Sermon 3rd June 2018

St Columba’s Church of Scotland

Sermon from the 3rd June 2018

Revd Andrea Price

Listen Here:


May the words of my mouth and the meditations of our hearts be acceptable to you, our Lord and Saviour.


During the Second World War men were divided during their basic training according to their religious denominations and were expected on a Sunday to attend service at the Anglican, Roman Catholic or Jewish place of worship, as the case might be.

One of the men in an attempt to evade attendance proclaimed himself an atheist.

“Don’t you believe in God?” asked the officer.

“No,” he said.

“Nor in keeping the Sabbath Day holy?”

“No, one day is as good as the other to me.”

“Then,” said the officer, “you are just the man we have been looking for. You will stay and clean out the latrines.” (Anon)


Poor lad! He walked into that one.

Strictly speaking the officer did not do right to make him work on the Sunday while everyone else was resting, as we heard from Deuteronomy today. All people and even all animals are to be allowed to rest. All people, not just the bosses or the citizens but the aliens and slaves (part of the economic pattern at the time) – everyone was to have a rest.


The invention of a regular Sabbath rest is surely one of the great inventions in human history. Everyone works better, more efficiently when they are rested. Ideas flow better. Problems gain perspective and straight forward solutions are found more easily.

Sleep research in medicine is revealing more and more insights into the importance of sleep, not just for the short term but for the long term health and wellbeing of people. During sleep the brain e.g. cleans itself aided by the lymphatic system – so our bodies are not doing nothing!

One news report suggested that sleep deprivation and sleep problems may thus further the onset of forms of dementia.


But how we rest and when we rest varies greatly. Traditionally Muslims keep the Friday, Jews the Saturday and Christians the Sunday. Modern work patterns and our 24/7 world mean that Sundays have long stopped to be the quiet and at times terribly boring day it used to be long ago.

You will remember stories in your family of games or knitting or playing ball games being forbidden on Sundays. In the Western Isles long ago a Wee Free elder once passed a young mother pushing her child in the pram on the Sabbath – pushing prams being classed as work.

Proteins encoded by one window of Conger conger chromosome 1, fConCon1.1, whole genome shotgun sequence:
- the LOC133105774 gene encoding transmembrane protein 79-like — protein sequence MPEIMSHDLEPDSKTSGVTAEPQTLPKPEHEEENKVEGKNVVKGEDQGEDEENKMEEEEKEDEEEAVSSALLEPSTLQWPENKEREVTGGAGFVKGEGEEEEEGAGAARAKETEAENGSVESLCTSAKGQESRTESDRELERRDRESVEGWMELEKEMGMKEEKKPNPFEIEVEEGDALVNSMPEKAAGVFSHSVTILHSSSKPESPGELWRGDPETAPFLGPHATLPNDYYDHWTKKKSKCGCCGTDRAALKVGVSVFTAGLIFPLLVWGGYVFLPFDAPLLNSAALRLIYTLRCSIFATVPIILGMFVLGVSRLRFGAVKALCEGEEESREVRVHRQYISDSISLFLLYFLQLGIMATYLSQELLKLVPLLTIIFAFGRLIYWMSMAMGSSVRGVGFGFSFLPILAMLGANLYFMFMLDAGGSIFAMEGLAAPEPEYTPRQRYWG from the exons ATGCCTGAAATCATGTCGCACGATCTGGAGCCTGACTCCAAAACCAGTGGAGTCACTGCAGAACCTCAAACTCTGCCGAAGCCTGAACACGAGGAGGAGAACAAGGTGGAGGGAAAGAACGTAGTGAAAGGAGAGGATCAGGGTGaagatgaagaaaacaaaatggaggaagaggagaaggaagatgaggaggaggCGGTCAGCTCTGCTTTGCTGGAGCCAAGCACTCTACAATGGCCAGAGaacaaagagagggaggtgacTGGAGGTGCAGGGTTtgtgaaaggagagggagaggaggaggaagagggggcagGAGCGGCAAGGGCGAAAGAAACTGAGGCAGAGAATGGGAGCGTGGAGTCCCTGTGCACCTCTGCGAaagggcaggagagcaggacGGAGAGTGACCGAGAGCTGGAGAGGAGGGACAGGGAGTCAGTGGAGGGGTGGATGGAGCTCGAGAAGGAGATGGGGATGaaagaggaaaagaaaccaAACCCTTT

He stopped, took the child out of the pram and passed it to its mother. Then he proceeded to smash the pram to pieces. He said to the mother: “It is a crime to take the bairns out in the pram on the Saabath!”

Ridiculous we think nowadays, misogynistic even. But are we better now than our at times overzealous forebears? Or have we gone too far the other way and are in danger of loosing a good thing?

God, is love. God is life giving. And God is life renewing. And for this end the commandment to keep the Sabbath, in whatever shape or form is a good thing for humanity.

A Rabbi once wrote:

“Just visualise the feeling of liberation from the telephone, traffic jams, dislocation and responsibility; imagine having the leisure to be within a few minutes of your home, available to your family, local friends and neighbours, able to absorb the details of the neighbourhood you choose to live within, without the pressure to fix it, change it, resolve it , transform it; picture the periodic opportunity to carry on a conversation with an acquaintance or friend, finishing a story with your child or just staring into space without feeling that you are guilty of not using your time constructively. People pay a lot of money to go on structured weekends for this very purpose.”


When Jesus lets his friends harvest grain on the Sabbath to feed themselves and later heals the man’s crippled hand he challenges the narrow rule of Pharisaic thinking, who used the Sabbath regulations to mark their people’s national distinctiveness against the heathen Romans and Greek overlords in their land.


Jesus in breaking the Sabbath rules is causing future trouble for himself but more importantly claims God’s authority for himself.

For behind all we do in our lives is always a deeper question:

Who is the boss? Who is the final authority commanding us, shaping our thinking, directing our actions?

Do we live for our self alone or for our family at best? Or worse are we being commandeered by claims of economic, nationalistic or other kind, sometimes consciously, sometimes unconsciously, sometimes even against our better judgement?


Today we have celebrated the baptism of two children and will celebrate the confirmation of such a baptism long ago of an adult, because we do not want our children and our lives to be drifting along in the stream of life in whatever current we may be caught in.

Instead we have chosen our boss, the God of life, the God of love, the God of new life. We want our children to learn the way of Jesus, the way of love and kindness, the marvels of God.


Hildegard of Bingen, 12th century nun, musician, poet and scientist:


The marvels of God are not brought forth from one’s self.

Rather, it is more like a chord, a sound that is played.

The tone does not come out of the chord itself,

But rather, through the touch of the musician.

I am, of course, the lyre and harp of God’s kindness.


So let us rest today in the stillness of God’s presence, here and when you celebrate, walk and talk and play today or on your Sabbath day.